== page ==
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Archibald Vincent (Archie) McKinnon (1904–1985)

by Tony Stephens

This article was published:

Archibald Vincent McKinnon (1904-1985), psychiatric nurse and a founder of Alcoholics Anonymous in New South Wales, was born on 12 June 1904 at Temora, New South Wales, younger son of Hugh Archibald McKinnon, a New South Wales-born farmer, and his wife Teresa Mary, née Brett, from Victoria.  Archie’s father died in 1904; his mother remarried (1910) and the family moved to Sydney.  Educated until 1921 by the Christian Brothers at Waverley College, he began farming in the Camden area.  During the Depression he became a shearer, working in western Queensland and New South Wales.  While visiting his brother, who lived at Morisset, south of Newcastle, he learned to cut railway sleepers for a living.  In 1933 he took employment as an attendant at Morisset Mental Hospital.  On 17 November 1934 at the local Catholic Church he married Agnes Dulcie Wellings.  After transferring in 1935 to the Reception House for the Insane, Darlinghurst, Sydney, he developed an interest in the treatment of alcoholics.

In 1944 Fr R. J. Murphy and others tried, without success, to form a Sydney group of Alcoholics Anonymous.  Independently, McKinnon next year organised at the Darlinghurst reception house what is generally recognised as the first meeting in Australia of AA.  Two alcoholics attended:  Rex, a returned soldier and member of a wealthy banking family, and Jack, a house-painter; meetings soon moved to the Hasty Tasty all-night café at Kings Cross.  Making contact with Dr Sylvester Minogue, the superintendent of Rydalmere Mental Hospital, Frs Tom Dunlea and Murphy, McKinnon co-operated with them to establish the AA organisation in Sydney, in July 1945.  The radio broadcaster Frank Sturge Hardy provided publicity.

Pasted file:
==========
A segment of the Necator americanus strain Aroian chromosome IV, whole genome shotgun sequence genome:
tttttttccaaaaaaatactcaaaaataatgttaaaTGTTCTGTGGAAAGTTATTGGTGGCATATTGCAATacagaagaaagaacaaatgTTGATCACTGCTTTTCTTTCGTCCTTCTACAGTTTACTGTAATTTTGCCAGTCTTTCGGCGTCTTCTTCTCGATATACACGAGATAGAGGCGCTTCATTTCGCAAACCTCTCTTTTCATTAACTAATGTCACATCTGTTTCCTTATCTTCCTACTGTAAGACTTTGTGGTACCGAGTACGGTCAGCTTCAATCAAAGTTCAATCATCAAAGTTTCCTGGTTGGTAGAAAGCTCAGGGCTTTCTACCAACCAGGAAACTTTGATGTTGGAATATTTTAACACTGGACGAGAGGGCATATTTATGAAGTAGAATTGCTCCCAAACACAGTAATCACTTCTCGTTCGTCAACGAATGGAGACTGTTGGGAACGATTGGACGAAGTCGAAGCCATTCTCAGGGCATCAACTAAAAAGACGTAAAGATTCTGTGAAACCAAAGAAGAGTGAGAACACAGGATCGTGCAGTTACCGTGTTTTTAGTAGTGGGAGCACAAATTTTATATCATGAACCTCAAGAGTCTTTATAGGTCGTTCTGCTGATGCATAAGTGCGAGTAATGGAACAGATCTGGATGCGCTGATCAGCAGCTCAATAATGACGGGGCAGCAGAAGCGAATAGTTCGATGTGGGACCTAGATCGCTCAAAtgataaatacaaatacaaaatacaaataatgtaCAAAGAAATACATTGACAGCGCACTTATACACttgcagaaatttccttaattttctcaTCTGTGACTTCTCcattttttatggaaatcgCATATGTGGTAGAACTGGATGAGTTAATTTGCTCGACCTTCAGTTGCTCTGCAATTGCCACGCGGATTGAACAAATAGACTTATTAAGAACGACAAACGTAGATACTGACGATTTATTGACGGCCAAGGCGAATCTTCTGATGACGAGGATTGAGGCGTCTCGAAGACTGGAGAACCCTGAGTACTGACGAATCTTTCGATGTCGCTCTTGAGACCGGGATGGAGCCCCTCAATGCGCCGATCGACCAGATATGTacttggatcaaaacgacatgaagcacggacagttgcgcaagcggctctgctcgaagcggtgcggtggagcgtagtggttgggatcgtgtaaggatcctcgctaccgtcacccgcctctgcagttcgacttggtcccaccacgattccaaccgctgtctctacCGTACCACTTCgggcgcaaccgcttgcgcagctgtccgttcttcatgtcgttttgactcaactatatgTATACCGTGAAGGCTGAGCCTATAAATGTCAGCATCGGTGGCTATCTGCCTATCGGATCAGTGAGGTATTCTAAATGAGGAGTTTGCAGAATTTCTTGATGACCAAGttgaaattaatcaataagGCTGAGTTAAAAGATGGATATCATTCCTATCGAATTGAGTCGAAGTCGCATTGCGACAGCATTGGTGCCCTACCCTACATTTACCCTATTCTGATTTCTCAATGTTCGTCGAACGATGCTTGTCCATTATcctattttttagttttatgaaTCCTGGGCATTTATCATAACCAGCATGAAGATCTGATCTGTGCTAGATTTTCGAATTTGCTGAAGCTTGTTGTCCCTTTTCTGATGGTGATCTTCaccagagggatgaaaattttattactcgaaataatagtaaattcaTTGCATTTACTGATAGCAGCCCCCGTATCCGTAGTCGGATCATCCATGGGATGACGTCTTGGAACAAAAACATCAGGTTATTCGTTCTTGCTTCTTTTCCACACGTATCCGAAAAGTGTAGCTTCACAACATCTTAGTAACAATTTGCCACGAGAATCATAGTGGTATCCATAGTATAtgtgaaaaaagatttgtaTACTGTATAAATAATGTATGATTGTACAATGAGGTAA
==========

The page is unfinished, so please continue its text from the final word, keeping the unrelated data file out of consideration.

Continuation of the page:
Feeling that he could no longer cope with violent patients, McKinnon resigned in 1949 and took up sheep-farming near Morisset.  Before long, however, he returned to nursing, at Morisset, and set up an AA group at the hospital.  Retiring in 1964, he became a house-builder in the Lake Macquarie area.  He and his wife formed a dance band, with Archie on violin and Dulcie on piano.  In 1969 he was appointed MBE.

McKinnon published two histories of AA in New South Wales:  Castle of Shadows (1972) and They Chose Freedom (1985).  In his second book he wrote that, having watched AA’s work for nearly forty years, 'how it works' still eluded him.  Sociologists described it as 'a psycho-social re-educating tool', anthropologists as 'a process of acculturation', theologians as 'a framework for spiritual conversion', and psychiatrists as 'a form of therapy'.  He concluded that 'The inability of medicine, psychiatry or religion to deal with a problem of this magnitude led alcoholics themselves to try and find answers to what they consider an illness'.

In 1975 a unit for people with alcohol-related problems at Rozelle Psychiatric Centre, Callan Park (Rozelle Hospital from 1976) was named after McKinnon.  Survived by his wife, he died on 29 November 1985 at Rathmines and was buried in Cooranbong cemetery.  He had no children.

Select Bibliography

  • Sun-Herald (Sydney), 7 April 1985, p 51
  • Sydney Morning Herald, 2 December 1985, p 27
  • Archie McKinnon papers (State Library of New South Wales)

Related Entries in NCB Sites

Citation details

Tony Stephens, 'McKinnon, Archibald Vincent (Archie) (1904–1985)', Australian Dictionary of Biography, National Centre of Biography, Australian National University,, published first in hardcopy 2012, accessed online 22 June 2024.

This article was published in hardcopy in Australian Dictionary of Biography, Volume 18, (Melbourne University Press), 2012

View the front pages for Volume 18

© Copyright Australian Dictionary of Biography, 2006-2024

Life Summary [details]


12 June, 1904
Temora, New South Wales, Australia


29 November, 1985 (aged 81)
Rathmines, New South Wales, Australia

Cause of Death

heart disease

Religious Influence

Includes the religion in which subjects were raised, have chosen themselves, attendance at religious schools and/or religious funeral rites; Atheism and Agnosticism have been included.